“Whatever happened to them… happened while they were still alive? That’s horrendous!”
“Indeed. It makes one wonder what sort of person was capable of… that is, could… and would… do something like that to another person.”
“What else did you find when you examined the… remains?”
“Just what I’ve told you… and, of course, the odd smell that led me to swab the interior surfaces of the integument for analysis. Oh… and that the skin of the arms and legs was reversed.”
“The leg skins were where the arm skins were supposed to be… and vice versa?”
“No… that would have been weird. Weirder. I mean those parts of the skins were inside out.”
“You mean like what sometimes happens to sleeves when you take off a shirt?”
“Exactly so! Funny I never made the connection…”
“Was there anything else about the two skins that you haven’t told me?”
“Their only external injury was a single avulsive wound… they appeared to have been roughly ripped down the front… from the inside.”
Weiglein notices a sudden change in Palmer’s expression. What had been mere curiosity now reflected a wide-eyed, raised eyebrow, full-blown “AHA!” moment. “What is it, man?”
“You remember that I said the Sphecidae was an interesting Genus? It just became a lot more interesting…”
“How so?”
“The digger wasps are a special kind of parasitic insects. They insert their eggs inside the bodies of certain other insects. The larvae hatch, then begin consuming their hosts. The young wasps carefully avoid eating any vital organs… until the end of their growth period. They need to keep their food source alive as long as possible. When fully developed, they eat the last bits. The host dies, and the new digger wasp rips its way out of the host’s exoskeleton—in effect. its cocoon—and emerges as an adult, ready to repeat the process.”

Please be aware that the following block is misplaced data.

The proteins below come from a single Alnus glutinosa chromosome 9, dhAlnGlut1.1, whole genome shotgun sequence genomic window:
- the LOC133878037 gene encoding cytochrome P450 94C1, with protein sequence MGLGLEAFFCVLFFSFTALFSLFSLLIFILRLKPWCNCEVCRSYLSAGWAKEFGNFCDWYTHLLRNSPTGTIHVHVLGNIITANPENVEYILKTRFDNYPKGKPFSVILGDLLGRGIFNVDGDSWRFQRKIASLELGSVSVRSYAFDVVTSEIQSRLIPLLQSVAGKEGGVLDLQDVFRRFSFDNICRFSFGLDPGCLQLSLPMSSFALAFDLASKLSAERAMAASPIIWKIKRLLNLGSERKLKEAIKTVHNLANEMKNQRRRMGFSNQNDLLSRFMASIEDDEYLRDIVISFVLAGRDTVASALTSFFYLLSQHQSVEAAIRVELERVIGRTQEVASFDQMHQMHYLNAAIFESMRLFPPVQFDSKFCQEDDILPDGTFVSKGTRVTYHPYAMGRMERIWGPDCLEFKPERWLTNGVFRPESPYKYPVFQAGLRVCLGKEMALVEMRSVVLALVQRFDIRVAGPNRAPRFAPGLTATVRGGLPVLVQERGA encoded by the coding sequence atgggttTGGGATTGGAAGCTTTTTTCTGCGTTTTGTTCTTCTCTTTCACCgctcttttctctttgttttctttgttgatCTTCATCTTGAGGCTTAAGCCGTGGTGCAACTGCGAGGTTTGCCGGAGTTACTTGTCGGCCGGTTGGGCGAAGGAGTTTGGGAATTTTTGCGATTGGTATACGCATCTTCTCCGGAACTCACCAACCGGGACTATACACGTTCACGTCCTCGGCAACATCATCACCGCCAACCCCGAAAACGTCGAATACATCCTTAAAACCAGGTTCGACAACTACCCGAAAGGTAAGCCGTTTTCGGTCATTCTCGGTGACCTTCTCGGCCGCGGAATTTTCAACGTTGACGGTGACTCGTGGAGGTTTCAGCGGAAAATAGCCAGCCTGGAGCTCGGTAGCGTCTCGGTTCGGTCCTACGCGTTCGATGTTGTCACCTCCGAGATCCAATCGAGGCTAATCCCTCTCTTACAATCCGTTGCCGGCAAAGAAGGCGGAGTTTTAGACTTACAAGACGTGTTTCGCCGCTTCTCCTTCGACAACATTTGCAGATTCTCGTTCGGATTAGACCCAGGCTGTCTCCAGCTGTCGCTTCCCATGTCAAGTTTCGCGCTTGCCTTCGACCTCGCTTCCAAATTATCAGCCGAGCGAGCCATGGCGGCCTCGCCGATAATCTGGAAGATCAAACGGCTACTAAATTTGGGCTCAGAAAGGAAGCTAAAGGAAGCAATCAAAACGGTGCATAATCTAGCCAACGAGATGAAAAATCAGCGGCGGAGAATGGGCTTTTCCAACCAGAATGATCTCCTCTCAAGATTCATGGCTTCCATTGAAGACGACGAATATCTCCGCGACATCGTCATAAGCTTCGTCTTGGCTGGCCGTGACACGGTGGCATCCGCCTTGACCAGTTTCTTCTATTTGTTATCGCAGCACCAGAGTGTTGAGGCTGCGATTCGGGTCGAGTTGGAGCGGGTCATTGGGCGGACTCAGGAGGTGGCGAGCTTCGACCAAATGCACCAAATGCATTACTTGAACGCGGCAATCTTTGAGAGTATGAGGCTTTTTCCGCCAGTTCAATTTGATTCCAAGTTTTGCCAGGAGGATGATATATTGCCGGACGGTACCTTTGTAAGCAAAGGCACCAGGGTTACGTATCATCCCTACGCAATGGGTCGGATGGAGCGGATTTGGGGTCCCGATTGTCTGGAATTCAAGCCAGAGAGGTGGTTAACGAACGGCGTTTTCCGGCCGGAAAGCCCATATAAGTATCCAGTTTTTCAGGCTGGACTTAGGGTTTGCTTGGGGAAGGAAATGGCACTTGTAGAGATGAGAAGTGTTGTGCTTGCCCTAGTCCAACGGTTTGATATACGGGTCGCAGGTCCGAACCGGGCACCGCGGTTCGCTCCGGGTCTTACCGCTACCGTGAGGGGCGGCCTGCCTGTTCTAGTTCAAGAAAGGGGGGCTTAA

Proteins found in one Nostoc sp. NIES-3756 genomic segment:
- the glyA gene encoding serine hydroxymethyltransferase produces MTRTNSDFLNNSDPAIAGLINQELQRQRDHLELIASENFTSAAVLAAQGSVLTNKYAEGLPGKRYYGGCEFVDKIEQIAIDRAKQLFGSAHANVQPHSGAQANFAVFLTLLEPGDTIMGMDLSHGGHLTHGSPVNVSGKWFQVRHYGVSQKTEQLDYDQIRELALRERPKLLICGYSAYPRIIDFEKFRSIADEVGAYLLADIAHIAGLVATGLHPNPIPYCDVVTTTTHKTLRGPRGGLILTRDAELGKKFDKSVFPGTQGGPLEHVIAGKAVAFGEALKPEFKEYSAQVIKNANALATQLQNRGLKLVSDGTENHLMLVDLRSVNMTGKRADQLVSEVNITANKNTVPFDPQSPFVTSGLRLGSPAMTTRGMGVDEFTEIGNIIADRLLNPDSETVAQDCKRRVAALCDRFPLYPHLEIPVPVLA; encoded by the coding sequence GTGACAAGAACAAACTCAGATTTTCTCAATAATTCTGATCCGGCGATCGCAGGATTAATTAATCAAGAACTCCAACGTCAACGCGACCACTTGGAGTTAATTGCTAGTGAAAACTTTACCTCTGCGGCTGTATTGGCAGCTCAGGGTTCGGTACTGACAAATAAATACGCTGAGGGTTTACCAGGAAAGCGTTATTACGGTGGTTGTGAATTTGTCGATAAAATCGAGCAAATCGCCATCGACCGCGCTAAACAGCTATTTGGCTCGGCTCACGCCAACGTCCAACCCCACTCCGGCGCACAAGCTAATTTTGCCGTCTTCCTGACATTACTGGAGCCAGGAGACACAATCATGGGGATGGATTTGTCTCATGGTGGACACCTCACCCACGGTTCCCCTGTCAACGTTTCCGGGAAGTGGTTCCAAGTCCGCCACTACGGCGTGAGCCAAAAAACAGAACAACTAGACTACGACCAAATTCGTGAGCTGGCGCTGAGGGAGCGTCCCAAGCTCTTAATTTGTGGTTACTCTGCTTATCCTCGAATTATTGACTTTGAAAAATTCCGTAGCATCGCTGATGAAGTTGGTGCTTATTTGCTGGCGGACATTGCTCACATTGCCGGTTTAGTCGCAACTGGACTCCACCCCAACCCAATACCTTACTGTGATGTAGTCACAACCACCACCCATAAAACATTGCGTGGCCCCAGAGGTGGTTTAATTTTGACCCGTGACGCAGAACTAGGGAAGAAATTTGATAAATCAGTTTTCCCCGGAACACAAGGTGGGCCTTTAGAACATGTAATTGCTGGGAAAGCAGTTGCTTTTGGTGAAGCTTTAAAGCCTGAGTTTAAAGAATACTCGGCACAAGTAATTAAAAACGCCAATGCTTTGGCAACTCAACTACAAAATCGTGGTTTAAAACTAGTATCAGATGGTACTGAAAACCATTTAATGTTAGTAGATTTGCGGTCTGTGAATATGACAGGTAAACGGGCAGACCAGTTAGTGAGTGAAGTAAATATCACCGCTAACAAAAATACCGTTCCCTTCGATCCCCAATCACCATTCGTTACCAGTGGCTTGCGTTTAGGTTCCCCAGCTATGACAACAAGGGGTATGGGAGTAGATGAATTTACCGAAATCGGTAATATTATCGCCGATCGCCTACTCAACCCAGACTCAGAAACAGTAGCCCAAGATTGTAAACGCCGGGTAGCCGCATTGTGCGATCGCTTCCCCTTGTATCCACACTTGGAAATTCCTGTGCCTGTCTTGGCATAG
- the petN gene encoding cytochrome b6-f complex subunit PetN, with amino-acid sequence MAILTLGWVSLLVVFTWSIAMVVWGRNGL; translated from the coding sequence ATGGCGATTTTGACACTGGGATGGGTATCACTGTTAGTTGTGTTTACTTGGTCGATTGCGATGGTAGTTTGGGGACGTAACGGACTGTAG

“You think that something like this is happening, here, but with humans being parasitized… don’t you?”
“It begins to look that way.”
Over the next few weeks, more empty skins are discovered. One was found in a secluded corner of Depew Park, between some bushes by the lake. Housekeeping staff at a popular no-tell motel—just outside of town, on Rt. 202, near the end of the Bear Mountain Parkway—were horrified to find another. That one was was left dangling over the edge of a double bed whose covers had not even been turned down. Yet another was found beside the railroad tracks on Roa Hook, not far from Annsville Creek. The only other evidence at that site were several empty beer cans.